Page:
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Loyal unions give Argentine government 40 days to raise the income tax floor

Monday, October 22nd 2012 - 04:45 UTC
Full article 20 comments
Oscar Lescano, “we don’t completely support all of government’s decisions” Oscar Lescano, “we don’t completely support all of government’s decisions”

The branch of Argentina’s organized labour that supports President Cristina Fernandez gave the government forty days to raise the income tax floor, which with double digit inflation is including an ever increasing number of wage earners.

The secretary-general of the energy workers union, Oscar Lescano said that “workers are demanding a positive answer to the raise of the income tax floor and we think a forty days timetable is more than sufficient”.

He added that he supports Cristina Fernández administration but “does not completely support all of her decisions”.

Lescano insisted that the cordial relations between the CGT led by Antonio Caló and the Government will last up to “30, 40 days tops” if they do not increase the income tax floor.

“We hope to have a reply, and not a too tough one,” he said in interview with La Nación newspaper.

The union leader also clarified that he is against a potential re-re-election of the President and although he is currently not backing any alternative candidate for the 2015 elections, “the only one I would like is (Buenos Aires province governor Daniel) Scioli”.

Meanwhile CGT Labour Confederation Secretary General Hugo Moyano defended the meeting he is having on Monday with Buenos Aires City Mayor Mauricio Macri as part of the annual meeting of the Agricultural Workers Trade Group led by the head of the UATRE farm hands union, Geronimo Venegas, who is one of his allies.

“This is good for the country, and is an attitude that the public demands”, said Moyano during a radio interview.

“There is nothing wrong with seeing Macri. I have no reasons for dodging a picture with him. He‘s been elected by the citizens of Buenos Aires and I do respect that”, the unionist added.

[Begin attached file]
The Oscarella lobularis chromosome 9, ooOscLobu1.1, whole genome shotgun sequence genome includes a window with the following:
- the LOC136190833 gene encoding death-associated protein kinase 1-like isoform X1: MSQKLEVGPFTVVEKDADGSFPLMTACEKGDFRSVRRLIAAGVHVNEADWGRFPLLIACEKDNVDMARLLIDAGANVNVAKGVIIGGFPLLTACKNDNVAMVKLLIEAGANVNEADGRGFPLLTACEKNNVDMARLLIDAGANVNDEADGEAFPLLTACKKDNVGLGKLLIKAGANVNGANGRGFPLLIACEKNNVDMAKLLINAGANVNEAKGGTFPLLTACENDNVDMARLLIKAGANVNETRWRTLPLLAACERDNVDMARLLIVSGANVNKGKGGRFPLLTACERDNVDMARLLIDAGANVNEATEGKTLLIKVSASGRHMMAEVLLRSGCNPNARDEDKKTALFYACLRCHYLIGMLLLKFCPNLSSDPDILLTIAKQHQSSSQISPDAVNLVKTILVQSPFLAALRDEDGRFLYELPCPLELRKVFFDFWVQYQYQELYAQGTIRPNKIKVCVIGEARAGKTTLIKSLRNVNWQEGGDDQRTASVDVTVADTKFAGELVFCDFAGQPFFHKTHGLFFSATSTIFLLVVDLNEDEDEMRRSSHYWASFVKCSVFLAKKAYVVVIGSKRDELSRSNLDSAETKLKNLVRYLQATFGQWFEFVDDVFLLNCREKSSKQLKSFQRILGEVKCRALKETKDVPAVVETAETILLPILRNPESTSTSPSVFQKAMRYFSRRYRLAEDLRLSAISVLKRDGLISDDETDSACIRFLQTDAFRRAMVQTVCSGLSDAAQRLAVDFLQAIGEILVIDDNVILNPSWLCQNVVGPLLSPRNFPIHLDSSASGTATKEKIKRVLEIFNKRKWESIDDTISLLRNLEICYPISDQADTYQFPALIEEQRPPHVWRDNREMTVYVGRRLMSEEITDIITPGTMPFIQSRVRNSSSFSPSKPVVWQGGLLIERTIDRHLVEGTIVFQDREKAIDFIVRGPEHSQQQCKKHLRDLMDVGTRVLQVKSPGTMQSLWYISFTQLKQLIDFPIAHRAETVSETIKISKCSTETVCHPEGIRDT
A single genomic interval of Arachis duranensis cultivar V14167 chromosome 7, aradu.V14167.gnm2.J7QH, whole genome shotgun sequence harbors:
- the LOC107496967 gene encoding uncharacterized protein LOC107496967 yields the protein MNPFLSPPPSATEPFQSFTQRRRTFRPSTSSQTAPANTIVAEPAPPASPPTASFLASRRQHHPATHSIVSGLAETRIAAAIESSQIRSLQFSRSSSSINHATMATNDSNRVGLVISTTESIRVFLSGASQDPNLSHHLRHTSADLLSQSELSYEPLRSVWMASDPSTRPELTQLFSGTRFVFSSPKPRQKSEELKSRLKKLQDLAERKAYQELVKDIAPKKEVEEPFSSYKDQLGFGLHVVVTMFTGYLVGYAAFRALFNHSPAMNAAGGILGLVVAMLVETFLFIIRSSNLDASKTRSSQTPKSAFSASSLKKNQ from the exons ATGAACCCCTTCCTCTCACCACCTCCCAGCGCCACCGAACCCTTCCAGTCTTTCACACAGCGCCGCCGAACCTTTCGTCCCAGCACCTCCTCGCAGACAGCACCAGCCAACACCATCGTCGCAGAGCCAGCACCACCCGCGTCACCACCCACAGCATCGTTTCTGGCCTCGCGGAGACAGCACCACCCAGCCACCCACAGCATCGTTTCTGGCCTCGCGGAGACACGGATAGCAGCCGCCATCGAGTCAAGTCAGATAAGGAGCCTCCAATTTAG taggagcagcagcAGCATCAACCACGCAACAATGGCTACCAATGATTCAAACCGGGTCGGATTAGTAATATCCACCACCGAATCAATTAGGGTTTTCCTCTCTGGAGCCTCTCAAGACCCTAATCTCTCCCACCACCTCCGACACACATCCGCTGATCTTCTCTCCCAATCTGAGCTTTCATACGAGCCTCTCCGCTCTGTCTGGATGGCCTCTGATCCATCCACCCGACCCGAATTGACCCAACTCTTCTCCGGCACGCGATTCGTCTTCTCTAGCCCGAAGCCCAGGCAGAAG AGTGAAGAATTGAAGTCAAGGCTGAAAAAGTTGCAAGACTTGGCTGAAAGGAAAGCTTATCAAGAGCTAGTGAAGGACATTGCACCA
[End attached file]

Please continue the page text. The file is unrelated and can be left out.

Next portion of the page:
Moyano until a year and a half ago a crucial ally of President Cristina Fernandez broke with the government when it became evident that she was openly sponsoring to remove him from the leadership of organized labour. As a result the CGT is now split between a branch that supports President Cristina Fernandez, (such as Caló and Lescano) and the other more militant with Hugo Monayo who has joined the opposition inside the ruling Personist movement.

By meeting with Mayor Macri he could be moving even further joining the opposition arch to the Argentine president and flirting with the man that is emerging as the opposition reference.

Moyano has also clashed with Cristina Fernandez over inflation stats, and revealed that organized labour has its own monthly measurement mechanism, ‘supermarket prices’, and has been demanding for well over a year that the government raises the income tax floor.

Categories: Politics, Argentina.

Top Comments

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  • Pirat-Hunter

    No CFK don't tax the working class please! tax the mining companies, corporates and monopolies as well as imports from rogue states like USA and UK.

    Oct 22nd, 2012 - 08:48 am 0
  • LEPRecon

    @1 Pirat-hunter

    As always espousing your knowledge of economic matters!

    Of course, when all those companies leave Argentina, there won't be workers any more, will there?

    Fancy that, a Union threatening the government, and these are the so-called 'loyal' unions.

    TICK-TOCK Cristina. The people are waking up to the reality of your economic miracle.

    Oct 22nd, 2012 - 09:44 am 0
  • Pirat-Hunter

    #2 Lol if the companies leave!
    what Argentina won't have is UK and US companies, there will be enough cheap labour left behind to extract resources to ship stuff to China, Pakistan and India. The only problem is going to be watching UK and USA having to accept that people around the world won't give into terrorists or bully's anymore. You are right about one thing the freedom in Argentina is amazing when a group of thugs can threat a democratic elected government.

    Oct 22nd, 2012 - 10:05 am 0
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